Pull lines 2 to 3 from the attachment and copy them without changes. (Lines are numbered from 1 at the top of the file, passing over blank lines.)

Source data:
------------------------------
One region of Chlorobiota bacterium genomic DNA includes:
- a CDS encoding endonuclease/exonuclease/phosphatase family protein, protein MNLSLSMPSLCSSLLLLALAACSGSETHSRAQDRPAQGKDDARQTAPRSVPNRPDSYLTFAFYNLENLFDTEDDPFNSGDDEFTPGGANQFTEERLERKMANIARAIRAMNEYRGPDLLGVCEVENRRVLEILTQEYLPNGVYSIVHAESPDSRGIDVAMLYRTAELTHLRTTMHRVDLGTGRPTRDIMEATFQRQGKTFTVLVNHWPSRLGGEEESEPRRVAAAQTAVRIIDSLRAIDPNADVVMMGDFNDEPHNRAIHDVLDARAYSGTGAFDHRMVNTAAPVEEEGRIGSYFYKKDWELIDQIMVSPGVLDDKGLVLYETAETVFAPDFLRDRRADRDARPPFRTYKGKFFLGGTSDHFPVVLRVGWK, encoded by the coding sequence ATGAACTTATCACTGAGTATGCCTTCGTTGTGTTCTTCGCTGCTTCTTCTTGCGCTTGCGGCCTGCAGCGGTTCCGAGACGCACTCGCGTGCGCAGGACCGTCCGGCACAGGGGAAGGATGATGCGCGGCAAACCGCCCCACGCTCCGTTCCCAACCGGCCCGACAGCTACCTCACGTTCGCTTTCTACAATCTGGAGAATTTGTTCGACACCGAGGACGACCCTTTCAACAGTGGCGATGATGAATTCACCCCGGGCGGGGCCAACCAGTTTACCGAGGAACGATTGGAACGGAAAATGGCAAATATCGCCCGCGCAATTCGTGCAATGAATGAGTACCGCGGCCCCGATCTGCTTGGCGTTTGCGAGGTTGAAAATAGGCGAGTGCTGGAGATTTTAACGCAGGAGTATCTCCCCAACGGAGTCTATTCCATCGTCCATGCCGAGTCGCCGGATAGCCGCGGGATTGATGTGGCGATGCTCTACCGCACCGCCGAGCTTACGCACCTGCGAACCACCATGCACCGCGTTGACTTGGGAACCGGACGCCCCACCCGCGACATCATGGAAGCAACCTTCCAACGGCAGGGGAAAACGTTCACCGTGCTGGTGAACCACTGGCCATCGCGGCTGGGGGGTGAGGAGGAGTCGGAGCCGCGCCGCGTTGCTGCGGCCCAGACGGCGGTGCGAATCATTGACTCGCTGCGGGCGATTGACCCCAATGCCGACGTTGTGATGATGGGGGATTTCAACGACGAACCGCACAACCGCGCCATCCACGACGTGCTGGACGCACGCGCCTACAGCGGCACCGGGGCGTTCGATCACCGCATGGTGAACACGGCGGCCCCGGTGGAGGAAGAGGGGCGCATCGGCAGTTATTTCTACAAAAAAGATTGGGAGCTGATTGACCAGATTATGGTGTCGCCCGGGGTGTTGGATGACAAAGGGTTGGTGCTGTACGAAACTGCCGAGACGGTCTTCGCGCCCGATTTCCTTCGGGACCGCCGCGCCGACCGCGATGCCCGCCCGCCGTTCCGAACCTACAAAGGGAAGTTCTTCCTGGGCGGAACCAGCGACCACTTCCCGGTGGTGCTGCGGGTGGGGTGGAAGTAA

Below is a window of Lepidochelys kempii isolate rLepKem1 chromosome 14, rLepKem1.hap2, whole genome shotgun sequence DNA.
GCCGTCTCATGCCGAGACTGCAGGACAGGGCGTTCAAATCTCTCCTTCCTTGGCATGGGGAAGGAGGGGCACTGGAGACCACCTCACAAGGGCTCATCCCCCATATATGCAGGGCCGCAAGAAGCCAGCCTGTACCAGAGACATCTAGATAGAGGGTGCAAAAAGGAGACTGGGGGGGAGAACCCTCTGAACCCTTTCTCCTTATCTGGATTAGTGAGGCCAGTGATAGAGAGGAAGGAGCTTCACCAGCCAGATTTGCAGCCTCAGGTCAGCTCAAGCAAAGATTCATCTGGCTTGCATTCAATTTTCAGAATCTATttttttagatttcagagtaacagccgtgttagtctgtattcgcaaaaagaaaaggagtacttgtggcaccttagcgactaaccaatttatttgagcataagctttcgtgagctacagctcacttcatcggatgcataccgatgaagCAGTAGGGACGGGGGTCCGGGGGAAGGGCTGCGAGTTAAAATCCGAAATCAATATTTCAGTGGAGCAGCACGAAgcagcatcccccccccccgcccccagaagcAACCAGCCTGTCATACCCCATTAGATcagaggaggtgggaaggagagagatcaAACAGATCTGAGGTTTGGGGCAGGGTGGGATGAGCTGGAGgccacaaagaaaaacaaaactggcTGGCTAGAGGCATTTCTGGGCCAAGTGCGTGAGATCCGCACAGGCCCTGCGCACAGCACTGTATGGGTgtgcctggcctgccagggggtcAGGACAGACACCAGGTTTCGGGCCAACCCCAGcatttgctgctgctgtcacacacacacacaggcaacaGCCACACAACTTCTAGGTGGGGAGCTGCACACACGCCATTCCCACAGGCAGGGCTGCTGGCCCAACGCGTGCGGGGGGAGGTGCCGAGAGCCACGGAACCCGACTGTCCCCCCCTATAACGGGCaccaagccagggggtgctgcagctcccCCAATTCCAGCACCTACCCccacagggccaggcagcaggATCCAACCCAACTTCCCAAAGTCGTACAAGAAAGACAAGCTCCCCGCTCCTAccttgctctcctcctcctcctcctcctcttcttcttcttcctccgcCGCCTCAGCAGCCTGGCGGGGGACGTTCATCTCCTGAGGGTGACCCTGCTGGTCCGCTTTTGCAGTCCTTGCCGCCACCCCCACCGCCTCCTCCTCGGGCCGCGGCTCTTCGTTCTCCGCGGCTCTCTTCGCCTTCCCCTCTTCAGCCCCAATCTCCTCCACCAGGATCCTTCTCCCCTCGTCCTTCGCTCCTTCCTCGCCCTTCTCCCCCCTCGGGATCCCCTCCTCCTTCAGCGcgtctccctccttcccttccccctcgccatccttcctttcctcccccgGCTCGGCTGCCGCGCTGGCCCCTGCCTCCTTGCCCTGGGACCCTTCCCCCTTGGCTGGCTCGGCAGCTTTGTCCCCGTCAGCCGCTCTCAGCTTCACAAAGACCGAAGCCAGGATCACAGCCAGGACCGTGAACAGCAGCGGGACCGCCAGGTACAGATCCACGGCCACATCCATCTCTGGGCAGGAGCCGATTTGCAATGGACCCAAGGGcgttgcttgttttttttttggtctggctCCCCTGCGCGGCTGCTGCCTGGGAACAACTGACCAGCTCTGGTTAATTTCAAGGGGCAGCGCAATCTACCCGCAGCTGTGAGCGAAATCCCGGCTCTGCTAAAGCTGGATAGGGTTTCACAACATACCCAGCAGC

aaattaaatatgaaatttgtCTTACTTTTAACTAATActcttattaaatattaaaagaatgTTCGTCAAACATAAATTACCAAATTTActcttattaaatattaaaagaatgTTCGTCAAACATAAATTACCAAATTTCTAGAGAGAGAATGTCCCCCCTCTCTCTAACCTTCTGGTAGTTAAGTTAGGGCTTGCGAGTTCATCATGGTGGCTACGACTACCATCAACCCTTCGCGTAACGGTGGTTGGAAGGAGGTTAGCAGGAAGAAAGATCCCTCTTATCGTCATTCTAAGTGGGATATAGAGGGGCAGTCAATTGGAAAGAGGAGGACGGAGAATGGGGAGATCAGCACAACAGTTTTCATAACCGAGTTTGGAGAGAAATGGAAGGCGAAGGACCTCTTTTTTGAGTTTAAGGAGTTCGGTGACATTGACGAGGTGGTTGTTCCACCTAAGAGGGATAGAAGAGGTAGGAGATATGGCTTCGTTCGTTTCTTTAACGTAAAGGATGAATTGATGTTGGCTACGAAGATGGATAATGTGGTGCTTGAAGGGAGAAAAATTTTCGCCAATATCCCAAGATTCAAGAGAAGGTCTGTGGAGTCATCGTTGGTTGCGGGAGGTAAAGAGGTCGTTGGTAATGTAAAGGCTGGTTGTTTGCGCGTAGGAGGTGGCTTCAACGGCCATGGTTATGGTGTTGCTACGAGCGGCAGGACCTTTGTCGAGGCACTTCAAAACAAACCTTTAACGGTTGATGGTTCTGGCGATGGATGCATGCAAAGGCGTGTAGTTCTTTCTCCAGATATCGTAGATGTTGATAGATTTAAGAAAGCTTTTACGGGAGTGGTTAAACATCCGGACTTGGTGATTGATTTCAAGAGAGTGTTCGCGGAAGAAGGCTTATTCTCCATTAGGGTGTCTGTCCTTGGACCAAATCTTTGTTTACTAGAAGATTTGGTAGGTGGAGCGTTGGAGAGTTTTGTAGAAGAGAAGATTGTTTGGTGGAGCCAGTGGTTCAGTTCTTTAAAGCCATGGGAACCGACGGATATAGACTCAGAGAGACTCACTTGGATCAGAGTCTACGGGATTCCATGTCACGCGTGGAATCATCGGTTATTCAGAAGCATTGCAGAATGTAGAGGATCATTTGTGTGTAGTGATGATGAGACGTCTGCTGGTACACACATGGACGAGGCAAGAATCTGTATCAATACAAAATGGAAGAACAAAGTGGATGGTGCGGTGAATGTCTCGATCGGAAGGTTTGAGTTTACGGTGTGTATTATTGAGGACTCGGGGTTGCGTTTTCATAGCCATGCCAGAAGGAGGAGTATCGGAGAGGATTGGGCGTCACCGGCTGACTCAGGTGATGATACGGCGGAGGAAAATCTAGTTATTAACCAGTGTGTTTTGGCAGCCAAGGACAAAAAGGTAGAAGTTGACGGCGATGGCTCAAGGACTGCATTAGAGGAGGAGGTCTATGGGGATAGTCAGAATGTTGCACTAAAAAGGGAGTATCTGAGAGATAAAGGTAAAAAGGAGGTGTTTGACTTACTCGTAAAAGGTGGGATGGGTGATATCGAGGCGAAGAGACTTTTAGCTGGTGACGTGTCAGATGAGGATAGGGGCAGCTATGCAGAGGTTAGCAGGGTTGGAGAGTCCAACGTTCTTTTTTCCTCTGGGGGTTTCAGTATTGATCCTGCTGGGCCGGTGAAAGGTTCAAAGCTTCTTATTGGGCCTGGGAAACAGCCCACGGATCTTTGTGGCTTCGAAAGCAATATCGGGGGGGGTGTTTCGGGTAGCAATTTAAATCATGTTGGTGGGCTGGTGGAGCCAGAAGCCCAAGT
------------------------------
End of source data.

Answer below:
- a CDS encoding endonuclease/exonuclease/phosphatase family protein, protein MNLSLSMPSLCSSLLLLALAACSGSETHSRAQDRPAQGKDDARQTAPRSVPNRPDSYLTFAFYNLENLFDTEDDPFNSGDDEFTPGGANQFTEERLERKMANIARAIRAMNEYRGPDLLGVCEVENRRVLEILTQEYLPNGVYSIVHAESPDSRGIDVAMLYRTAELTHLRTTMHRVDLGTGRPTRDIMEATFQRQGKTFTVLVNHWPSRLGGEEESEPRRVAAAQTAVRIIDSLRAIDPNADVVMMGDFNDEPHNRAIHDVLDARAYSGTGAFDHRMVNTAAPVEEEGRIGSYFYKKDWELIDQIMVSPGVLDDKGLVLYETAETVFAPDFLRDRRADRDARPPFRTYKGKFFLGGTSDHFPVVLRVGWK, encoded by the coding sequence ATGAACTTATCACTGAGTATGCCTTCGTTGTGTTCTTCGCTGCTTCTTCTTGCGCTTGCGGCCTGCAGCGGTTCCGAGACGCACTCGCGTGCGCAGGACCGTCCGGCACAGGGGAAGGATGATGCGCGGCAAACCGCCCCACGCTCCGTTCCCAACCGGCCCGACAGCTACCTCACGTTCGCTTTCTACAATCTGGAGAATTTGTTCGACACCGAGGACGACCCTTTCAACAGTGGCGATGATGAATTCACCCCGGGCGGGGCCAACCAGTTTACCGAGGAACGATTGGAACGGAAAATGGCAAATATCGCCCGCGCAATTCGTGCAATGAATGAGTACCGCGGCCCCGATCTGCTTGGCGTTTGCGAGGTTGAAAATAGGCGAGTGCTGGAGATTTTAACGCAGGAGTATCTCCCCAACGGAGTCTATTCCATCGTCCATGCCGAGTCGCCGGATAGCCGCGGGATTGATGTGGCGATGCTCTACCGCACCGCCGAGCTTACGCACCTGCGAACCACCATGCACCGCGTTGACTTGGGAACCGGACGCCCCACCCGCGACATCATGGAAGCAACCTTCCAACGGCAGGGGAAAACGTTCACCGTGCTGGTGAACCACTGGCCATCGCGGCTGGGGGGTGAGGAGGAGTCGGAGCCGCGCCGCGTTGCTGCGGCCCAGACGGCGGTGCGAATCATTGACTCGCTGCGGGCGATTGACCCCAATGCCGACGTTGTGATGATGGGGGATTTCAACGACGAACCGCACAACCGCGCCATCCACGACGTGCTGGACGCACGCGCCTACAGCGGCACCGGGGCGTTCGATCACCGCATGGTGAACACGGCGGCCCCGGTGGAGGAAGAGGGGCGCATCGGCAGTTATTTCTACAAAAAAGATTGGGAGCTGATTGACCAGATTATGGTGTCGCCCGGGGTGTTGGATGACAAAGGGTTGGTGCTGTACGAAACTGCCGAGACGGTCTTCGCGCCCGATTTCCTTCGGGACCGCCGCGCCGACCGCGATGCCCGCCCGCCGTTCCGAACCTACAAAGGGAAGTTCTTCCTGGGCGGAACCAGCGACCACTTCCCGGTGGTGCTGCGGGTGGGGTGGAAGTAA

Below is a window of Lepidochelys kempii isolate rLepKem1 chromosome 14, rLepKem1.hap2, whole genome shotgun sequence DNA.